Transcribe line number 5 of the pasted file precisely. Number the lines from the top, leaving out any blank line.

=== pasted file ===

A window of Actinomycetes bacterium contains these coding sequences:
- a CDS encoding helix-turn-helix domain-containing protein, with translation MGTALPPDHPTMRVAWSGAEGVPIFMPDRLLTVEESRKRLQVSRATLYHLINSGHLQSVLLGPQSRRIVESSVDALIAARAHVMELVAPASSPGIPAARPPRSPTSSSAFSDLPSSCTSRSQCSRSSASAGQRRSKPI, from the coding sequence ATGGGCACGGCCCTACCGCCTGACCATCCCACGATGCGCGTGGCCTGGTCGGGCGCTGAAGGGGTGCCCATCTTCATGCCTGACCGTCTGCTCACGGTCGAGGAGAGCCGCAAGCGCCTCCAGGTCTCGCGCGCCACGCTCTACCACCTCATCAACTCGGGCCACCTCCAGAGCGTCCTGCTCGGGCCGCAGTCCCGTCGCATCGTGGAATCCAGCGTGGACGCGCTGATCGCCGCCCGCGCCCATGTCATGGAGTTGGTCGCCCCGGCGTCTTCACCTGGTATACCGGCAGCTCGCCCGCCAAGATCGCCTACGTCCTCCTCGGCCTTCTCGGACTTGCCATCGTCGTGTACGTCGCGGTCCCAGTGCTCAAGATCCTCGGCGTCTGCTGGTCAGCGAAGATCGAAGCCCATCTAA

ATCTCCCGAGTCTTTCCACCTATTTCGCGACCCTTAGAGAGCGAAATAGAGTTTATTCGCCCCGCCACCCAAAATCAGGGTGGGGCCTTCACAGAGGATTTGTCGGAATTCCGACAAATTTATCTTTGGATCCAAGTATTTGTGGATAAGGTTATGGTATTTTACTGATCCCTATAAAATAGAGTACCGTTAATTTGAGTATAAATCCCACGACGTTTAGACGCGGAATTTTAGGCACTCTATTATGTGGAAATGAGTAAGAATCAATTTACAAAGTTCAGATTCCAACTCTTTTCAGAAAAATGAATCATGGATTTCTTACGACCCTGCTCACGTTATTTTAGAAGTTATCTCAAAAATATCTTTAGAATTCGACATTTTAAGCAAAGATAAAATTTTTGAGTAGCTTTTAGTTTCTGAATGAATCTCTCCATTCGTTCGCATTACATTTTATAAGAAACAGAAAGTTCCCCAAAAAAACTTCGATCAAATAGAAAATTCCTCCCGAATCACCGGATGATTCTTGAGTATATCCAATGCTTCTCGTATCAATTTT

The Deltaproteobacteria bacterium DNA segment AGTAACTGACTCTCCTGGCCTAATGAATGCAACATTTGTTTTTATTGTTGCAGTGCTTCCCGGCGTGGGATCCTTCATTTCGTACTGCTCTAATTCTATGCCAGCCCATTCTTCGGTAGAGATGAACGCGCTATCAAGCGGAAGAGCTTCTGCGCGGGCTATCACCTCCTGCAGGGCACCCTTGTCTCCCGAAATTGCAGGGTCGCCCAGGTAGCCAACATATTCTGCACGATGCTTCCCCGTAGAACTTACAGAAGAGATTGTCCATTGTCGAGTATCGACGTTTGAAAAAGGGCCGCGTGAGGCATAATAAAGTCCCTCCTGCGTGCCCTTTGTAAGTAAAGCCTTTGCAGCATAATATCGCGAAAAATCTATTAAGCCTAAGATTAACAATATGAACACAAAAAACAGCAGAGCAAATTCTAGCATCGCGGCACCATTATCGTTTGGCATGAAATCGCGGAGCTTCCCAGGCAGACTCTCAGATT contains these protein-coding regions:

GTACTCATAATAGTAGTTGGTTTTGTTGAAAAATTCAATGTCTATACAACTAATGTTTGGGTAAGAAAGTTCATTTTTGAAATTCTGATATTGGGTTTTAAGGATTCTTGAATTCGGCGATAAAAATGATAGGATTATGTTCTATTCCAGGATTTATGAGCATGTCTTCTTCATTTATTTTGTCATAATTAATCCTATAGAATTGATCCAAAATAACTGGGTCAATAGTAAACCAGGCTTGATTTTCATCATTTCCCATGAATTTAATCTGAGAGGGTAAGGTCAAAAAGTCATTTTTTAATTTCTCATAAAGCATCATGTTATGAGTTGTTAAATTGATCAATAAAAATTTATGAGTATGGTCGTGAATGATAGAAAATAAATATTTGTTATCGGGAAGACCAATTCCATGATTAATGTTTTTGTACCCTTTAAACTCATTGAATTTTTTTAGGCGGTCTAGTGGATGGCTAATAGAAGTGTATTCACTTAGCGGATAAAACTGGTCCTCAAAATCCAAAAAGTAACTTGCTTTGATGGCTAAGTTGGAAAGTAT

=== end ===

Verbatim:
GTACTCATAATAGTAGTTGGTTTTGTTGAAAAATTCAATGTCTATACAACTAATGTTTGGGTAAGAAAGTTCATTTTTGAAATTCTGATATTGGGTTTTAAGGATTCTTGAATTCGGCGATAAAAATGATAGGATTATGTTCTATTCCAGGATTTATGAGCATGTCTTCTTCATTTATTTTGTCATAATTAATCCTATAGAATTGATCCAAAATAACTGGGTCAATAGTAAACCAGGCTTGATTTTCATCATTTCCCATGAATTTAATCTGAGAGGGTAAGGTCAAAAAGTCATTTTTTAATTTCTCATAAAGCATCATGTTATGAGTTGTTAAATTGATCAATAAAAATTTATGAGTATGGTCGTGAATGATAGAAAATAAATATTTGTTATCGGGAAGACCAATTCCATGATTAATGTTTTTGTACCCTTTAAACTCATTGAATTTTTTTAGGCGGTCTAGTGGATGGCTAATAGAAGTGTATTCACTTAGCGGATAAAACTGGTCCTCAAAATCCAAAAAGTAACTTGCTTTGATGGCTAAGTTGGAAAGTAT